BWW Interviews: Part Two of Our Interview Series with the Cast of INTO THE WOODS

From Left: Megan DeYoung, Amanda Golden,
and Ben Scharff. Photo by Siggi Ragnar.

BroadwayWorld is thrilled to share with you an interview series featuring the cast of Woodlawn Theatre's current production of Into the Woods.

One of Sondheim's most enchanting works, Into the Woods follows the stories of the Baker and his wife who wish to have a child, Cinderella who wishes to attend the King's Festival and Jack who wishes his cow would give milk. With the words 'once upon a time,' the story begins. We follow Cinderella, Rapunzel, Little Red Riding Hood and Jack (of beanstalk fame) encountering the consequences traditional fairytales conveniently ignore.

Into the Woods plays The Woodlawn Theatre, located at 1920 Fredericksburg Road, now through March 16. Tickets are on sale now at or by calling the box office at 210-267-8388. Show times are Friday and Saturday at 7:30 pm and Sundays 3 pm. Tickets cost $15 - $23 with discounts for students, military and SATCO members.

Today, we bring you our interview with cast members Lauren Silva and Megan DeYoung who play Cinderella's Stepsister, Lucinda and The Witch, respectively.

BWW: What made you decide to audition?

LS: Into the Woods has always been one of my favorite musicals. The score, the lyrics... Everything strikes an emotional chord within me.

MD: Into the Woods has been one of my favorite musicals since I played Rapunzel my freshman year of college. I have wanted to do the show again forever! And the witch has been one of my dream roles for 18 years.

BWW: How familiar were you with the show prior to rehearsals?

LS: I had seen the show twice before and listened to the soundtrack numerous times.

MD: Very. I knew most of the songs and lots of the lines by heart. And going back and listening to it again prior to auditions really cemented it into my brain.

From Left: Megan DeYoung, Amanda Golden, and Ben Scharff. Photo by Siggi Ragnar.

BWW: Why do you think Into the Woods is as beloved as it is?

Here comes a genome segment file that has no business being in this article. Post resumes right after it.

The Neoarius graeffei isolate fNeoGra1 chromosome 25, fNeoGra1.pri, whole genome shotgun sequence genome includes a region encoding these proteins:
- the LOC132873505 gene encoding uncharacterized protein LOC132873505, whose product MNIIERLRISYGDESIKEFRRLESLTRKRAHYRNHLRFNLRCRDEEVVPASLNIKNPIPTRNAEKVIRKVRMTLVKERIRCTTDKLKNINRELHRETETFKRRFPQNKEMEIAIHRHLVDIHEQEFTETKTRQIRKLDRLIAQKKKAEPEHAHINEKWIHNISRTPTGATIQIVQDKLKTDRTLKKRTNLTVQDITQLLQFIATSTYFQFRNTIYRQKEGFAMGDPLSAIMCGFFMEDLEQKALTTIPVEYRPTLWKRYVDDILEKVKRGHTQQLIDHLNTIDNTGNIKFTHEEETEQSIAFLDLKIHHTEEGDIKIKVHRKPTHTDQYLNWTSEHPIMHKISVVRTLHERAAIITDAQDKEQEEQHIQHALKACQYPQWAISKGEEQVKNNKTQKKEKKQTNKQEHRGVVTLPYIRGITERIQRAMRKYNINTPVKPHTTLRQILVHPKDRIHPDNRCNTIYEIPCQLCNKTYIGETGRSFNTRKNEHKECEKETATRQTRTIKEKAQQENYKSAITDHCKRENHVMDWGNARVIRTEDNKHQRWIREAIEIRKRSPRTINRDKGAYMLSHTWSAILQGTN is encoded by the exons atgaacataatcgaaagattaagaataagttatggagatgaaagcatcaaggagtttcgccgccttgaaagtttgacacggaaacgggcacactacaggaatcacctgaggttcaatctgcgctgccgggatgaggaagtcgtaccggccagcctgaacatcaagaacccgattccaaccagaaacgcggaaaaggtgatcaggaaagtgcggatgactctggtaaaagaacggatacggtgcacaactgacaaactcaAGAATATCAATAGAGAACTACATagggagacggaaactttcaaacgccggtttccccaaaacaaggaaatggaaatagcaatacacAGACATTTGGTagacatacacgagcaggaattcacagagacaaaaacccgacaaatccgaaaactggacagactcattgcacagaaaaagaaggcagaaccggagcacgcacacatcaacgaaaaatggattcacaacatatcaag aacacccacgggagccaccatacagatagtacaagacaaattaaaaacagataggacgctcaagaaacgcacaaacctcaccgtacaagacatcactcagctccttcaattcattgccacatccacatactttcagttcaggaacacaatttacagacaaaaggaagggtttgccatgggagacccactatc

LS: The music is extremely powerful. Sondheim is a genius at composing scores and creating lyrics that provoke emotion whether it be sad, joyous or angry. Plus this story contains so many elements that are relatable to everyone- growing up, facing your fears, deciding what to do when you're faced with a moral conflict. Anyone can find a little of themselves in this musical.

MD: Fairy tales are so familiar and comfortable to most of us, so the backdrop is kind of a user-friendly one. Then, when you add the brilliance of Sondheim, the questions that get asked, the gray areas of these familiar stories, and the "what ifs" and "what's nexts" become so powerful and engaging that you just can't turn away.

BWW: What has it been like to bring this show to life?

LS: It's been a lot of hard work. In addition to the score being extremely difficult, we also have a complicated (but absolutely incredible) set and extravagant costumes to maneuver around.

MD: Arduous! The music alone is a huge challenge--lots and lots of words, melodies that are completely different from the accompaniment, super-fast tempos, and uncommon rhythms. Then, adding in character, giving them voice and layers and physicality--I'm exhausted! But it is so worth it, especially working with this cast and directors. We all have wanted to make it amazing.

Rachel Pena as Rapunzel. Photo by Siggi Ragnar.

BWW: Into the Woods is a huge ensemble piece. Which character do you identify with the most?

LS: I feel the strongest connection to Little Red. I've always been the type to "stick to the path" and not question things but as I've gotten older I've realized that maybe I should question the way things are. How else will things change?

MD: Right now, it's the Witch, for sure. I'm sure that's mostly because I've spent a lot of time with her these last few weeks! Before we started, though, I would have to say the Baker's Wife. Her "Is it always 'or'? Is it never 'and'?" speaks to my relationship with theatre. I have to walk the line of how much time away from my family (my husband and four kids) is healthy, while still being true to what I am good at and enjoy. But... "When you've had your 'and' and it's back to 'or' makes the 'or' mean more than it did before" rings true.

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